It was one fateful evening on a cruel September day that Fiona, the mother of a two-day-old boy was preparing to bath and massage her baby in the compound. She had put hot water in the basin but before she could blend it with cold water to achieve the desired temperature, she remembered that she needed to pick some clothes and a towel from inside.
Little Kenzie [not real name], Fiona’s third born, sat beside the baby. He had just made three a few weeks ago. As Fiona was going through the clothes to pick out the right ones for the night, she heard her baby crying outside. Reaching out, little Kenzie had put the baby in the hot water with the mind of bathing him. Fiona’s mind went blank.
It was her neighbours who rushed with the baby to Lacor Health Center III, Amuru from where they were picked up by the hospital ambulance and brought to Lacor Main Complex. Luck was on their side as there were a team of surgeons from the Medical Missions Foundation (USA) doing plastic surgery for burn victims and treating conditions such as hers. But this luck was short-lived.
Upon examination, the surgeons realised that the baby had more than 57% burns and knew right away that there was nothing much they could do. The least they could do was counsel the mother and prepare for the worst. Nevertheless, they admitted the baby to the ICU and offered basic care. The baby was burnt from head to toe with wounds all over the body.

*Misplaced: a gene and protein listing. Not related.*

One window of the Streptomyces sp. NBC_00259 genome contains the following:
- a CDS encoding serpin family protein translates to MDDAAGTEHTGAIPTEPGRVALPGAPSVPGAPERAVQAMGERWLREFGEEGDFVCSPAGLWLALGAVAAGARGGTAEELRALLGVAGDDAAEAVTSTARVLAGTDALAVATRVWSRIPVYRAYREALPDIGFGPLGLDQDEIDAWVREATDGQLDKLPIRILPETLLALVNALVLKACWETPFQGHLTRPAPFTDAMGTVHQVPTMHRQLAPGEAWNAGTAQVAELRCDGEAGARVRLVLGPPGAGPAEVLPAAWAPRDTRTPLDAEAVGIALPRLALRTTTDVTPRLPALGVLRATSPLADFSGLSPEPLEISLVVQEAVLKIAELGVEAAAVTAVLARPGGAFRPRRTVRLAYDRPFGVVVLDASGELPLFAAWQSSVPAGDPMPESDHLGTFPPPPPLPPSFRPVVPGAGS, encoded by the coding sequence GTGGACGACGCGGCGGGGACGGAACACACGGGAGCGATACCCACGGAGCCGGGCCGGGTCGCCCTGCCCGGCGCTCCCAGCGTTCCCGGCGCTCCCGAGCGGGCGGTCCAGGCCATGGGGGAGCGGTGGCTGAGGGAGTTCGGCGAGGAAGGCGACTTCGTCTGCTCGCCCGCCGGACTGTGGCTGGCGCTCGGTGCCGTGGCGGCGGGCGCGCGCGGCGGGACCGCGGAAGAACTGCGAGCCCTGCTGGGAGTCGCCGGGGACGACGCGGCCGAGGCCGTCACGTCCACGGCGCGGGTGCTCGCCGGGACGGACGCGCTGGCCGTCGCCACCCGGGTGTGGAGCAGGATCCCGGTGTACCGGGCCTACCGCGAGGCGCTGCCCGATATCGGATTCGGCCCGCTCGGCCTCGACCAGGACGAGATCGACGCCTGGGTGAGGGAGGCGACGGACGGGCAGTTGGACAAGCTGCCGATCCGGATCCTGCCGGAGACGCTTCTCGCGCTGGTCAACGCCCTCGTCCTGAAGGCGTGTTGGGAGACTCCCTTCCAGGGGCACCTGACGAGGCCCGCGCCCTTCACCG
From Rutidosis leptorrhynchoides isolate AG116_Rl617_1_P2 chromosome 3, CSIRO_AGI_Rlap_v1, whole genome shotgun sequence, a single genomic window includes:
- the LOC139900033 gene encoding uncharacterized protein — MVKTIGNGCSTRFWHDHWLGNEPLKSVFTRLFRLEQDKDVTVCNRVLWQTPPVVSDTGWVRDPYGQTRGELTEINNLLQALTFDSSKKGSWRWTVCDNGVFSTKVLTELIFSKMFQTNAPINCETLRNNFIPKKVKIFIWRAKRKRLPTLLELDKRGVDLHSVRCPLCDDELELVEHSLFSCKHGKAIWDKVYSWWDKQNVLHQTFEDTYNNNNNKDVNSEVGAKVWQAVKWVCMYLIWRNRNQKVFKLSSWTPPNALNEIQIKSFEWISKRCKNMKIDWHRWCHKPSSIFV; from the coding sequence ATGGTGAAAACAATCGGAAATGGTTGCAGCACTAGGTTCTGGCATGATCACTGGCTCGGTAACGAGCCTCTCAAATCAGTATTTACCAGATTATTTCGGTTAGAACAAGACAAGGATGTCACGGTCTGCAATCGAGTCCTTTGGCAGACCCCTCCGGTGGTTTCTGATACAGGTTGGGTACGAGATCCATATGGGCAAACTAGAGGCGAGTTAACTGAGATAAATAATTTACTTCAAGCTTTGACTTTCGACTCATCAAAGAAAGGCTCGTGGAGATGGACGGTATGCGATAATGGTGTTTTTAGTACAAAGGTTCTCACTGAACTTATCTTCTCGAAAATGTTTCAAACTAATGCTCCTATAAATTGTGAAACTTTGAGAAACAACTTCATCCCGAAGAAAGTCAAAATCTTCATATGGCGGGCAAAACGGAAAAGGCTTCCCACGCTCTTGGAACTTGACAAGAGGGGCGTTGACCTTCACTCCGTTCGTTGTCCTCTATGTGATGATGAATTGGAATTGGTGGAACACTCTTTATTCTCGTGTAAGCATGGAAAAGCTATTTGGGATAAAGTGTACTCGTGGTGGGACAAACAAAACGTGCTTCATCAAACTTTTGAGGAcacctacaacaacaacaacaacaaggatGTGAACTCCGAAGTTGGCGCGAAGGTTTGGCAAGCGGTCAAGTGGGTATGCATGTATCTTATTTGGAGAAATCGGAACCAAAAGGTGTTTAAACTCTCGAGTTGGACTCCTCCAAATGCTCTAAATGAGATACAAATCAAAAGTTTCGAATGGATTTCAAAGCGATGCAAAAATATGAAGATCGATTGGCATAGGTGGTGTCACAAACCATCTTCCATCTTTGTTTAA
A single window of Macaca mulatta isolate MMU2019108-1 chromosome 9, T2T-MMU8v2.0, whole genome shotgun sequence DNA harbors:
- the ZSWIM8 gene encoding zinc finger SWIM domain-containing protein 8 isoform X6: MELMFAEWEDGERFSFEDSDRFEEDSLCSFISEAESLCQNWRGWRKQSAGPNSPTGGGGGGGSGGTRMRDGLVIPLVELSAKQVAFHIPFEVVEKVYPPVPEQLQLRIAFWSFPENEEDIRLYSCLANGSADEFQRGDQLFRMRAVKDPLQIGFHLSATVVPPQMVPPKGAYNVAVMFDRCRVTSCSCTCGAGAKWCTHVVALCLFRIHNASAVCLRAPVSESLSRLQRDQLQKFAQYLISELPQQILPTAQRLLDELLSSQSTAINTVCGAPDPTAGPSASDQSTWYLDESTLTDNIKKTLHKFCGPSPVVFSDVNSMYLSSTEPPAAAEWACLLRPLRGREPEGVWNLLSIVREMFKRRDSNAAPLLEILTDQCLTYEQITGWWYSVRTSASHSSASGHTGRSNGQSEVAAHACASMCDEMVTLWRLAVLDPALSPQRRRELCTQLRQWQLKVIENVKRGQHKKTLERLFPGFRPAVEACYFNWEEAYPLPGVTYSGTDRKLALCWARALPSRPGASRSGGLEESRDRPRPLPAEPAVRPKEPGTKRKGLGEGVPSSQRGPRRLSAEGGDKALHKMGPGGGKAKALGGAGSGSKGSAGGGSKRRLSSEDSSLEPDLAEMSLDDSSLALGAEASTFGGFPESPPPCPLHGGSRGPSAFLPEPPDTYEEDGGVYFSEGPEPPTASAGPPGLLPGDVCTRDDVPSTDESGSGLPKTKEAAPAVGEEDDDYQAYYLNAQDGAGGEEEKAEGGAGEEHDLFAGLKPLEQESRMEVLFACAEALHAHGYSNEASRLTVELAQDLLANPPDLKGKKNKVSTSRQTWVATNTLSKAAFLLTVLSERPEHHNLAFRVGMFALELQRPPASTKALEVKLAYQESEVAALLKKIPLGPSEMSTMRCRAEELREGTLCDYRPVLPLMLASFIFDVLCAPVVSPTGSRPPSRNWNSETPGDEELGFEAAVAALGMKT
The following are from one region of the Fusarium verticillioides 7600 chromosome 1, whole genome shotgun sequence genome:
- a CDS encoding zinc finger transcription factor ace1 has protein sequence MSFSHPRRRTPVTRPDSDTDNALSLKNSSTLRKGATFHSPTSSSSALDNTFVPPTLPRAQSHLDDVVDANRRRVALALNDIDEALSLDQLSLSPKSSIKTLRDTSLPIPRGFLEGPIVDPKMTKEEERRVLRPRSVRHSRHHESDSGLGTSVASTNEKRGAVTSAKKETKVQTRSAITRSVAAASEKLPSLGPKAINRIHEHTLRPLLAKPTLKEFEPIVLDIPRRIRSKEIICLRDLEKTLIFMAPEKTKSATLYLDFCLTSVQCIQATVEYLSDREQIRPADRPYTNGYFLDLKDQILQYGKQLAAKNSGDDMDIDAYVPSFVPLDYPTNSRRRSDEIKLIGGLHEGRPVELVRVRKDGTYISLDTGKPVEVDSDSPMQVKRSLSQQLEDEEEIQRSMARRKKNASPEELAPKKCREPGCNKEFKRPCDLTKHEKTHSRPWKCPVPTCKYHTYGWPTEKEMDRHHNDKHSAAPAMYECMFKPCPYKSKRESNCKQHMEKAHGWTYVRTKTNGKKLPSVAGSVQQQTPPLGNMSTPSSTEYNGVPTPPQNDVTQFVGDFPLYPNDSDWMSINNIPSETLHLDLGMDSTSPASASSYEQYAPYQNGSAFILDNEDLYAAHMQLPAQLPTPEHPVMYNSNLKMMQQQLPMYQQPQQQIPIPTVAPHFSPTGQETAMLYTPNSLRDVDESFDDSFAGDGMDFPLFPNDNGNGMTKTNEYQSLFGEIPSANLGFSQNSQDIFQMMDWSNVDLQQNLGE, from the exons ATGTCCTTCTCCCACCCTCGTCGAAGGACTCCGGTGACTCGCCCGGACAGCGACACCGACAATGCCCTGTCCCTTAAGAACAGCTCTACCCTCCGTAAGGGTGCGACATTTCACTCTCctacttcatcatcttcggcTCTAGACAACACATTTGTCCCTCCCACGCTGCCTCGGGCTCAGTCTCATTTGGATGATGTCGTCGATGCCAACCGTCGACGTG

“We all lost hope; we encouraged the mother and said we were going to do what we could as health workers, but our prognosis at that time was too poor. So, we tried our level best and this has been daily dressing in a sterile environment,” said Anitah Nimusiima, a Nursing Officer attached to the ICU.
Fiona had hoped to name the baby after three days in a ceremony as tradition demands, but here, death was staring at her child. Would she bury a nameless baby? No! She names him Prince Moyo. If he survives then he’ll have the chance to receive a proper Acholi name from the elders.
Even though there was little the team could do, they never gave up. They did debridement, a procedure for treating wounds in the skin which involves thoroughly cleaning the wound and removing all unhealthy tissue, such as dead, infected, or contaminated tissue to try and help the wound heal faster.
For fear that anaesthesia might take off the baby, the team could only do debridement once. The departure of the Medical Missions Foundation (USA) at the end of the surgical camp was met with dubiety by Moyo’s mother and the team at the ICU. But before they could leave, they left dressing materials and a few supplies that could last for a month or two specifically for Moyo.
Being the In-Charge at the ICU, Anitah took it upon herself to care for the baby, monitoring him 24 hours a day. That way, she made sure there was no room for error. For the proceeding weeks, Moyo continued to recover steadily. Anitah was very pleased with the results and all doubts as to whether he’ll make it out of the hospital alive disappeared in just two weeks.